Privatizing water shortsighted

Published 8:00 pm Wednesday, July 29, 2015

To the editor,

In light of the majority on our Board of Commissioner’s plans to throw the baby (Green River water source) out with the bathtub (Lake Adger), I am sending these excerpts from The Nation, Aug. 3-10, 2015 issue: The California Drought Is Just the Beginning of Our National Water Emergency.

“The United Nations reports that we have 15 years to avert a full-blown water crisis and that, by 2030, demand for water will outstrip supply by 40 percent. We need a new ethic that puts water and its protection at the center of all of the laws and policies we enact. Already, they reported, a majority of the world’s population lives within a 30-mile radius of water sources that are badly stressed or running out.

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(With) the trend of privatizing water services, the rates for water and sewer services rise dramatically. Unlike government water agencies, corporate-run water services must make a profit for their involvement.

Water must be much more equitably shared, and governments must guarantee access by making it a public service provided on a not-for-profit basis. The human right to water must become a reality everywhere.

Likewise, water plunder must end: Governments need to stand up to the powerful industries, private interests, and bad practices destroying water all over the world. Water everywhere must be declared a public trust, to be protected and managed for the public good. This includes placing priorities on access to limited supplies, especially groundwater, and banning private industry from owning or controlling it. Water, in short, must be recognized as the common heritage of humanity and of future generations.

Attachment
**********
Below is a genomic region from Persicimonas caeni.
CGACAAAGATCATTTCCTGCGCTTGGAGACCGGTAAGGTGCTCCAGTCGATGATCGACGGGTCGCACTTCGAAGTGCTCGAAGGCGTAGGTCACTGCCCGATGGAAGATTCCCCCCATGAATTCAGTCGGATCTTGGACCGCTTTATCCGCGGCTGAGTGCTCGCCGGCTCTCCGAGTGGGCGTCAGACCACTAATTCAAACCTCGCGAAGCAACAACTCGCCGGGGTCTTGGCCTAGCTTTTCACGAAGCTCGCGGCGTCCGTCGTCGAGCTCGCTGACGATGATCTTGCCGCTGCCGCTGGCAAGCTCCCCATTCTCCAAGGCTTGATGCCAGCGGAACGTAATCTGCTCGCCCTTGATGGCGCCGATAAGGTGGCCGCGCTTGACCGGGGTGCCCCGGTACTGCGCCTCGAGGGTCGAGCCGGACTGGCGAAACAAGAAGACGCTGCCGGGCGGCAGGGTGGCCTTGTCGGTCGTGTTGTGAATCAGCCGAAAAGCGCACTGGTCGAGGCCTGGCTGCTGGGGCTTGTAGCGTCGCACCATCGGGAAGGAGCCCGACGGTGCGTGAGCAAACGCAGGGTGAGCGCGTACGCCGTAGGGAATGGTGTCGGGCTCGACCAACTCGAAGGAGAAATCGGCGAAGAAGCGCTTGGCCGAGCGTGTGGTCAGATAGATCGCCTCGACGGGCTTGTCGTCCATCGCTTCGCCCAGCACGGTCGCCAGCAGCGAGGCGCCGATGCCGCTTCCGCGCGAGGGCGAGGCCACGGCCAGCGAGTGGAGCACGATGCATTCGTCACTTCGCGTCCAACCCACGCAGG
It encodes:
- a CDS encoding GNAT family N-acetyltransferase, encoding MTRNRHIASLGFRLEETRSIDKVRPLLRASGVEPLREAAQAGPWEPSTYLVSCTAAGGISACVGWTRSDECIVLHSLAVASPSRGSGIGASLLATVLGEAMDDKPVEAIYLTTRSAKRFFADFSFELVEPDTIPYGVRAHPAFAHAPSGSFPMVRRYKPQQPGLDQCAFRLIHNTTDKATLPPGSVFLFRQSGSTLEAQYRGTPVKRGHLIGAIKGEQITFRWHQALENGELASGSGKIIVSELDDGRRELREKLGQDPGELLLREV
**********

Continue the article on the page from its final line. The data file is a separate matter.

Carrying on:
It is time to see water as the essential element of an ecosystem that gives life to us all, and that we must protect with vigor and determination. We need to change our relationship to water, and do it quickly.

We must do everything in our power to heal and restore the planet’s watersheds and waterways. In practice, this means we need a new ethic that puts water and its protection at the center of all of the laws and policies we enact.”

Unless these four commissioners have some kind of special power that allows them to foresee a different future for Polk County, it appears to be very shortsighted to sell off this valuable natural resource for 75 years ahead and to ram this project through seven years before the current contract expires. Such choices defy logic and reasoning.

From what I have seen, 100 percent of the people in Polk County who have expressed an opinion about this in Commissioner’s meetings and in the public forum are opposed to all or some of the terms of this proposed agreement, and questioning the great rush. Where is the representation?

Merri Dacey
Green Creek, N.C.